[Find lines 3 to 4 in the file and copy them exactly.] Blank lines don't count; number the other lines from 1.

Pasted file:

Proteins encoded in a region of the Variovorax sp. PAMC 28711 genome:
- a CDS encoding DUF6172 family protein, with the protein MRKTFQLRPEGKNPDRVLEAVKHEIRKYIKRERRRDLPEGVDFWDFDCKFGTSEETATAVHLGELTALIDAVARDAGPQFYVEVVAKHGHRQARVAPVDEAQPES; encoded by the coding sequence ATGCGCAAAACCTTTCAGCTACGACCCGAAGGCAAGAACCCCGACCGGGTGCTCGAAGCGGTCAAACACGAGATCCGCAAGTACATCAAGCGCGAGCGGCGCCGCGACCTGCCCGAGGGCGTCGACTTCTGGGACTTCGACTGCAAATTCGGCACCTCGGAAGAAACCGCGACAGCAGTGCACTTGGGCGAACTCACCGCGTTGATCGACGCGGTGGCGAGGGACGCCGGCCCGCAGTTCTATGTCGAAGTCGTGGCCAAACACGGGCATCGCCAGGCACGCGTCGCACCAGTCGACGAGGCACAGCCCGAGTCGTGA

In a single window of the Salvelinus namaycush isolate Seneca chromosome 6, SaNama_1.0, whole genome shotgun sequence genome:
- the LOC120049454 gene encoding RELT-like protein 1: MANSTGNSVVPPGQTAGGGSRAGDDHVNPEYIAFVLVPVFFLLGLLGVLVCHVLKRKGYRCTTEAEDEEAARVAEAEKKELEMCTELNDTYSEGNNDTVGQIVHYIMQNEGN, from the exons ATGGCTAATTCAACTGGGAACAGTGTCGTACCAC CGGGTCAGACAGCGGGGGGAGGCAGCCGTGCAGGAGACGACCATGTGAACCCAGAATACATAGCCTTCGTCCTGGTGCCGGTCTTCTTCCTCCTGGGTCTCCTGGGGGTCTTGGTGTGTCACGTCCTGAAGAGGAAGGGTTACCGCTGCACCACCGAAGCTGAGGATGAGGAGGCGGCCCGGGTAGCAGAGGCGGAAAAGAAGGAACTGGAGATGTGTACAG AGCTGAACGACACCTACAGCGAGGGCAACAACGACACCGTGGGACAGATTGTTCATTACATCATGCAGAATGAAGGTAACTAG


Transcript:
In a single window of the Salvelinus namaycush isolate Seneca chromosome 6, SaNama_1.0, whole genome shotgun sequence genome:
- the LOC120049454 gene encoding RELT-like protein 1: MANSTGNSVVPPGQTAGGGSRAGDDHVNPEYIAFVLVPVFFLLGLLGVLVCHVLKRKGYRCTTEAEDEEAARVAEAEKKELEMCTELNDTYSEGNNDTVGQIVHYIMQNEGN, from the exons ATGGCTAATTCAACTGGGAACAGTGTCGTACCAC CGGGTCAGACAGCGGGGGGAGGCAGCCGTGCAGGAGACGACCATGTGAACCCAGAATACATAGCCTTCGTCCTGGTGCCGGTCTTCTTCCTCCTGGGTCTCCTGGGGGTCTTGGTGTGTCACGTCCTGAAGAGGAAGGGTTACCGCTGCACCACCGAAGCTGAGGATGAGGAGGCGGCCCGGGTAGCAGAGGCGGAAAAGAAGGAACTGGAGATGTGTACAG AGCTGAACGACACCTACAGCGAGGGCAACAACGACACCGTGGGACAGATTGTTCATTACATCATGCAGAATGAAGGTAACTAG